The term “use it or lose it” turns out to be entirely accurate when it comes to our joints. While many consider arthritis a disease related to aging, it in fact has more to do with being sedentary, particularly after an injury. As Jennifer Penrose, owner of Penrose & Associates Physical Therapy in Olympia points out, the American Academy of Orthopedic Surgeons has found that changes occurring in the musculoskeletal system are due more to disuse than aging.
“Really what it comes down to is that if you’re not active and moving, you’re not getting the joints nutrition,” Penrose explains. “Your joints need the full range of motion to stay lubricated, and that lubrication has nutrients within it. There is no other way for the joints to get those and therefore they start to degenerate, which leads to arthritis.”
Her practice offers two types of screening to help clients understand their problem areas in order to prevent arthritis or any other injury. For those over 60-years-old, a Senior Fitness Screening measures strength, flexibility, stamina and balance. “There are cut off points that let you know where you stand compared to others in your age group,” says Penrose. “You’ll walk away knowing whether you’re where you should be or if you’re more at risk of falls or need to improve your stamina.”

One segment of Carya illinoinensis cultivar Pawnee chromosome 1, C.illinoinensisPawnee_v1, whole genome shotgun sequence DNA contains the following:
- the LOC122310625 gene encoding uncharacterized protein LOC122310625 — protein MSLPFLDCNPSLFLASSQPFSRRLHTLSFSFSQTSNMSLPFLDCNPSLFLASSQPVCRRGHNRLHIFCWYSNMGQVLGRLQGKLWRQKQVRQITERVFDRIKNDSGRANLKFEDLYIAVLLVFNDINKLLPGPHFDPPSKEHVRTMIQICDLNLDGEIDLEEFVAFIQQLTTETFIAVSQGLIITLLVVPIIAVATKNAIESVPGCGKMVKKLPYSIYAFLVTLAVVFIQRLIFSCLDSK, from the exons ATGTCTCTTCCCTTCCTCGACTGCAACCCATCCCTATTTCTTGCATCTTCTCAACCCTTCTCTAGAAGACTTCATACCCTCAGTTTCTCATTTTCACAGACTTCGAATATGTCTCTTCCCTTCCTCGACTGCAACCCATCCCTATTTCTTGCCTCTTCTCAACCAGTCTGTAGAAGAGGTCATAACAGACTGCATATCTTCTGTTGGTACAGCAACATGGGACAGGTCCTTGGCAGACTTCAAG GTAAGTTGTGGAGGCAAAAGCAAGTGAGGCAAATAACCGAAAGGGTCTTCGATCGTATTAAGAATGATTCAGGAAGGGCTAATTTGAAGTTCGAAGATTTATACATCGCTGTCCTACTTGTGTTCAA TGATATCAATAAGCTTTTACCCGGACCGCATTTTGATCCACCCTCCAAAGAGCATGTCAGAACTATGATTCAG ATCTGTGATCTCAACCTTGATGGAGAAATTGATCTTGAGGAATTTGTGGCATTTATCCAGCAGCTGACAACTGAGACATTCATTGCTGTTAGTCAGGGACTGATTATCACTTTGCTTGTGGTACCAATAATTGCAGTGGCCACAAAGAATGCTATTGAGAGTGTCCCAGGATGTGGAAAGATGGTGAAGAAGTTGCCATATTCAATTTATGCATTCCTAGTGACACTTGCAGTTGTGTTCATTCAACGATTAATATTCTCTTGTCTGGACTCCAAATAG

For those under 60-years-old, the clinic provides a Functional Movement Screening that takes clients through a series of movements that yield important information about structural health. One example is a squat performed while holding onto an overhead dowel. “We watch how you move, how your thoracic spine, upper back and shoulders move,” says Penrose. “We can tell if your ankles are tight or your hips are weak and you’re compensating in your lumbar spine. There are a whole host of things we’re looking at.”
In some cases, clients are active and may visit the gym several times a week, but because their musculoskeletal system is off in a certain area, their risk of injury is heightened. “We see a lot of low back and knee injuries when people try to get into an exercise routine and they have some tightness or weakness in places,” Penrose notes. “They’re not aware of it and they end up with an injury.”
Based on the score the screening provides, clients understand what their next steps should be. “If you have enough issues added up to where you have some pain with movement, you may need physical therapy,” says Penrose. “If you just need some corrective exercises, working with a trainer might be just fine. The important thing about the screening is that it gives us a guide to prevent injury.”
Penrose Physical Therapy offers free senior fitness screenings every other month on Tuesday afternoons, please call for scheduling. Learn more by visiting the Penrose & Associates Physical Therapy website or calling 360.456.1444.